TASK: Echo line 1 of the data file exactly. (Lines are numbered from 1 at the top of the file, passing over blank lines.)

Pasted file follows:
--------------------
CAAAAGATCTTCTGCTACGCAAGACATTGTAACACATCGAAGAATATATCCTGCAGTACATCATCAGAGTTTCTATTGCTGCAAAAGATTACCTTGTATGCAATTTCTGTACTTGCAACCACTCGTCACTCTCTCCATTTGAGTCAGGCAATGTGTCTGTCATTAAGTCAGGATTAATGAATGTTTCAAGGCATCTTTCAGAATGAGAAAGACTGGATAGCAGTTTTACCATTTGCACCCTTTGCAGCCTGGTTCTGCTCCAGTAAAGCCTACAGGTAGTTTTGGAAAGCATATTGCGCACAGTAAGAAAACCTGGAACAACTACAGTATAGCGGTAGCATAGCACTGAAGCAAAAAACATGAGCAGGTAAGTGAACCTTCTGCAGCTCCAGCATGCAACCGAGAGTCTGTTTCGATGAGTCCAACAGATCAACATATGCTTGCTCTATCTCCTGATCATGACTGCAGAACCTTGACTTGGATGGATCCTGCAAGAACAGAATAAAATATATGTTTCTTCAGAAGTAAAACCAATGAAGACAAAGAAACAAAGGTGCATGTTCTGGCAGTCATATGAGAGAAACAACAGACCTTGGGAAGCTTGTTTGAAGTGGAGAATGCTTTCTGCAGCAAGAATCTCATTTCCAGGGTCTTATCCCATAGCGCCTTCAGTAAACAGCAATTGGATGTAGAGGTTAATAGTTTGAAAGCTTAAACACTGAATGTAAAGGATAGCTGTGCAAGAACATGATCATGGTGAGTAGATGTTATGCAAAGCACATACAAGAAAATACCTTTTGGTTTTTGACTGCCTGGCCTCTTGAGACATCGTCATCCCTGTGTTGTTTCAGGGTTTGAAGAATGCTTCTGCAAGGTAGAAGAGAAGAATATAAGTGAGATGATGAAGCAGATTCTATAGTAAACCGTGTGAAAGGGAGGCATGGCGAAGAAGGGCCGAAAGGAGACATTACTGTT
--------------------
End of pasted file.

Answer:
CAAAAGATCTTCTGCTACGCAAGACATTGTAACACATCGAAGAATATATCCTGCAGTACATCATCAGAGTTTCTATTGCTGCAAAAGATTACCTTGTATGCAATTTCTGTACTTGCAACCACTCGTCACTCTCTCCATTTGAGTCAGGCAATGTGTCTGTCATTAAGTCAGGATTAATGAATGTTTCAAGGCATCTTTCAGAATGAGAAAGACTGGATAGCAGTTTTACCATTTGCACCCTTTGCAGCCTGGTTCTGCTCCAGTAAAGCCTACAGGTAGTTTTGGAAAGCATATTGCGCACAGTAAGAAAACCTGGAACAACTACAGTATAGCGGTAGCATAGCACTGAAGCAAAAAACATGAGCAGGTAAGTGAACCTTCTGCAGCTCCAGCATGCAACCGAGAGTCTGTTTCGATGAGTCCAACAGATCAACATATGCTTGCTCTATCTCCTGATCATGACTGCAGAACCTTGACTTGGATGGATCCTGCAAGAACAGAATAAAATATATGTTTCTTCAGAAGTAAAACCAATGAAGACAAAGAAACAAAGGTGCATGTTCTGGCAGTCATATGAGAGAAACAACAGACCTTGGGAAGCTTGTTTGAAGTGGAGAATGCTTTCTGCAGCAAGAATCTCATTTCCAGGGTCTTATCCCATAGCGCCTTCAGTAAACAGCAATTGGATGTAGAGGTTAATAGTTTGAAAGCTTAAACACTGAATGTAAAGGATAGCTGTGCAAGAACATGATCATGGTGAGTAGATGTTATGCAAAGCACATACAAGAAAATACCTTTTGGTTTTTGACTGCCTGGCCTCTTGAGACATCGTCATCCCTGTGTTGTTTCAGGGTTTGAAGAATGCTTCTGCAAGGTAGAAGAGAAGAATATAAGTGAGATGATGAAGCAGATTCTATAGTAAACCGTGTGAAAGGGAGGCATGGCGAAGAAGGGCCGAAAGGAGACATTACTGTT